Living without commuting: experiences of a less mobile life under COVID-19

Anna Nikolaeva, Ying Tzu Lin, Samuel Nello-Deakin, Ori Rubin*, Kim Carlotta von Schönfeld

*Corresponding author for this work

Research output: Contribution to journalArticleAcademicpeer-review

2 Citations (Scopus)


Understanding experiences of a less mobile life under COVID-19 offers insights into the taken-for-granted meanings of mobility in daily life, and into new opportunities for low-carbon mobility transitions associated with working from home. Drawing on 50 written interviews, this article explores meanings attributed to living without commuting during lockdown, examining what people missed and what they appreciated. The results indicate that the majority of respondents miss multiple aspects of daily mobility but have also discovered new experiences and routines that hold their daily life together and make it pleasant. Our findings thereby emphasize an often-neglected aspect in transport research: the complexity and ambivalence of people’s relationship with daily mobility. Here, commuting is seen simultaneously as a tiresome burden, but also as a key source of interaction with the wider world which is important in sustaining people’s sense of daily balance. Furthermore, ‘compensatory mobilities’ emerge as a widespread practice which helps people retain aspects they miss about commuting while working from home. This practice, we suggest, underscores the intrinsic enjoyment associated with being on the move, and is important for unraveling the potential impacts of working from home on people’s mobility carbon footprint.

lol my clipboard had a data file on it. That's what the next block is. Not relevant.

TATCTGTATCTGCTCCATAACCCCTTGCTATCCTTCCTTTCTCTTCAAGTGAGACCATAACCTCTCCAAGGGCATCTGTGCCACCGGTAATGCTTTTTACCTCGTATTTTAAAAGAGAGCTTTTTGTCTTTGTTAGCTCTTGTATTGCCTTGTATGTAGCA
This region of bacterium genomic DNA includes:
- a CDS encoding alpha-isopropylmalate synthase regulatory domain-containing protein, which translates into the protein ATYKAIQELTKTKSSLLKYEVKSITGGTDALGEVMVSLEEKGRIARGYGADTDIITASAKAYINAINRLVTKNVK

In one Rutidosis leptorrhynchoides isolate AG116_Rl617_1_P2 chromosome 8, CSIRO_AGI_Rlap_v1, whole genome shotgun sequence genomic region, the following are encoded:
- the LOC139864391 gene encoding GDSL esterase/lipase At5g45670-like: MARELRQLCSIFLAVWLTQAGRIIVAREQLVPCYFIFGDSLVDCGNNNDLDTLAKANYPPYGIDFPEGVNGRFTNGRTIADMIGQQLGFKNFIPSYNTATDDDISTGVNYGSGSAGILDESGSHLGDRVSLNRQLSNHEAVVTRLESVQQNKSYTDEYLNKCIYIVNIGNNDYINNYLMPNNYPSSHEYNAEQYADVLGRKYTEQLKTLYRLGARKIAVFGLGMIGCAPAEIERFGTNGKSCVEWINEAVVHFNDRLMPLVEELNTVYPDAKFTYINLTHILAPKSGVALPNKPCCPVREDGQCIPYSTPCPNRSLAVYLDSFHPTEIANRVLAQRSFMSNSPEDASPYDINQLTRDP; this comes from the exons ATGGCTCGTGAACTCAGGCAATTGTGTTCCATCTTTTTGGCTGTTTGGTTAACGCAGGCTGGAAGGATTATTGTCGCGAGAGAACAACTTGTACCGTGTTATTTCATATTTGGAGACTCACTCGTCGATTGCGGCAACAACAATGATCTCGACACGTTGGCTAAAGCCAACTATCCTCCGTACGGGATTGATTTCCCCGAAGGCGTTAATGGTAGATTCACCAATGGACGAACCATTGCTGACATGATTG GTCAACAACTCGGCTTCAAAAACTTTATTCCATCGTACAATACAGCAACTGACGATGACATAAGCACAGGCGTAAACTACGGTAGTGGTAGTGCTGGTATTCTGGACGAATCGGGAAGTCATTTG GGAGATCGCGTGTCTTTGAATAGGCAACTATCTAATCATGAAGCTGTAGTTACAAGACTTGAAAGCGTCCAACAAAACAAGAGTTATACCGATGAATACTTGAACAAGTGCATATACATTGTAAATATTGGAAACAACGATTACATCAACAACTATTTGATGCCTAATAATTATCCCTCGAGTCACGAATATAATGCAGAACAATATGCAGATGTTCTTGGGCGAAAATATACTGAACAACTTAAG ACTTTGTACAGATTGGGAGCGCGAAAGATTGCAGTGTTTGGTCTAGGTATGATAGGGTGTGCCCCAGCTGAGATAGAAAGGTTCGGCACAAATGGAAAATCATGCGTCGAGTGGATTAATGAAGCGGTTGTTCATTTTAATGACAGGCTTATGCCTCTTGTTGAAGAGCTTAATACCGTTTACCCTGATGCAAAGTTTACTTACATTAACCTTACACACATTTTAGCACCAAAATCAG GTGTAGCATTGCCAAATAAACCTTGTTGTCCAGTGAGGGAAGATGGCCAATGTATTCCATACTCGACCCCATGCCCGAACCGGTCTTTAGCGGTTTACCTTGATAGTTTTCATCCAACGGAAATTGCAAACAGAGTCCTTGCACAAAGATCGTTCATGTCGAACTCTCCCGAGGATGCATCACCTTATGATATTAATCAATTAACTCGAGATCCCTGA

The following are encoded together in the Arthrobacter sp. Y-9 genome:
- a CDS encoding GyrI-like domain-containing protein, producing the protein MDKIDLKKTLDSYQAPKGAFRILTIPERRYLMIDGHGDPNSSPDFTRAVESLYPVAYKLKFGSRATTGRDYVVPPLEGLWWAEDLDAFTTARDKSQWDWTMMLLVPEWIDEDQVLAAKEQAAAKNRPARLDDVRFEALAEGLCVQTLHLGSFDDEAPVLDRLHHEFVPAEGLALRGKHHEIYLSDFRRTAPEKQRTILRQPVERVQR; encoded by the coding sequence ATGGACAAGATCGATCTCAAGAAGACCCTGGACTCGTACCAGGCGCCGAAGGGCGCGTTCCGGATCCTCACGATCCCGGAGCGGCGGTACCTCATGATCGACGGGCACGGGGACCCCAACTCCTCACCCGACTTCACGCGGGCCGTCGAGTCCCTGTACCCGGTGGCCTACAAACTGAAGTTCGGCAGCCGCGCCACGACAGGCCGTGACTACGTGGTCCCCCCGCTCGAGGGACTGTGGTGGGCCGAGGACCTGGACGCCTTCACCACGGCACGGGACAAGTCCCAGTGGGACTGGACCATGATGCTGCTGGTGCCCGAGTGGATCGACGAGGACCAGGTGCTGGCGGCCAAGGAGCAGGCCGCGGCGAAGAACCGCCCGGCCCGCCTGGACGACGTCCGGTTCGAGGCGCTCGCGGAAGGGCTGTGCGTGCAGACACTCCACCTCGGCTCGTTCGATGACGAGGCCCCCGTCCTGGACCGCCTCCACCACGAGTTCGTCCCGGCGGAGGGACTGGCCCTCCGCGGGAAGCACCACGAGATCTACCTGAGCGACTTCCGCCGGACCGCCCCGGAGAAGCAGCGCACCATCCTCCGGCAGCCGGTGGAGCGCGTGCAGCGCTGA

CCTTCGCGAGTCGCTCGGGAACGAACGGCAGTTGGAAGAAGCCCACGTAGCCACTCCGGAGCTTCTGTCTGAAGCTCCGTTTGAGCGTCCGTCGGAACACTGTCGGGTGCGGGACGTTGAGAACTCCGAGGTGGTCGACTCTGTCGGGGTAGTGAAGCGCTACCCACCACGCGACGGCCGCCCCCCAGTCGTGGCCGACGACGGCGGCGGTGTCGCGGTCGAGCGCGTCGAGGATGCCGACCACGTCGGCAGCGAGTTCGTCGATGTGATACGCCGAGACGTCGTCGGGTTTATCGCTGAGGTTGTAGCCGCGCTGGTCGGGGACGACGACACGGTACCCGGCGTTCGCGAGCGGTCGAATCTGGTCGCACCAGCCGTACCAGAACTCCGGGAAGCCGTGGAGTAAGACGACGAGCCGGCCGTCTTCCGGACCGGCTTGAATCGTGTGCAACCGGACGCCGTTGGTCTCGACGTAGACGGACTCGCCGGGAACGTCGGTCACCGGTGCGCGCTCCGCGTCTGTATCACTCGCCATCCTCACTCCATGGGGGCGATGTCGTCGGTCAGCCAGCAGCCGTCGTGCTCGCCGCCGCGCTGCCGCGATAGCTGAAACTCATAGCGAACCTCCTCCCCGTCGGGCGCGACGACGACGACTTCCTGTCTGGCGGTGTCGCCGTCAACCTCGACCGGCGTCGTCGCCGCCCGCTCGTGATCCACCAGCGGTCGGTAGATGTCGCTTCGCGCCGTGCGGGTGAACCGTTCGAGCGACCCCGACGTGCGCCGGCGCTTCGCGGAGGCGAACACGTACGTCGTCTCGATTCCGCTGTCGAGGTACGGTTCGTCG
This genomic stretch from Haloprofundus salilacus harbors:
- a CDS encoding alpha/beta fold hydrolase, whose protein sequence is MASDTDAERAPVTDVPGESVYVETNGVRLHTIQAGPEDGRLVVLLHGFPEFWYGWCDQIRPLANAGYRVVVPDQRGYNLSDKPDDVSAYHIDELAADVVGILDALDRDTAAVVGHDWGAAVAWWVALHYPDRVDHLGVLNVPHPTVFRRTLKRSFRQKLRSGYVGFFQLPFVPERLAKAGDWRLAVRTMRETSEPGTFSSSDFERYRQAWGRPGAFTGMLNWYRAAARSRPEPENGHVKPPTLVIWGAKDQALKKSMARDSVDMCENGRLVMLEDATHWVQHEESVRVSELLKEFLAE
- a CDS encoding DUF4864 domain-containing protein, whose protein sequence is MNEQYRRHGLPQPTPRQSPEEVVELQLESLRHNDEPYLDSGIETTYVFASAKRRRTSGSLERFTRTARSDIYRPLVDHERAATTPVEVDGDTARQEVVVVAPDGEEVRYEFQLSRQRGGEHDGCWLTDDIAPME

Original languageEnglish
Pages (from-to)1-20
Issue number1
Early online date2022
Publication statusPublished - 2 Jan 2023


  • commuting
  • compensatory mobilities
  • COVID-19
  • mobility transitions
  • teleworking
  • working from home


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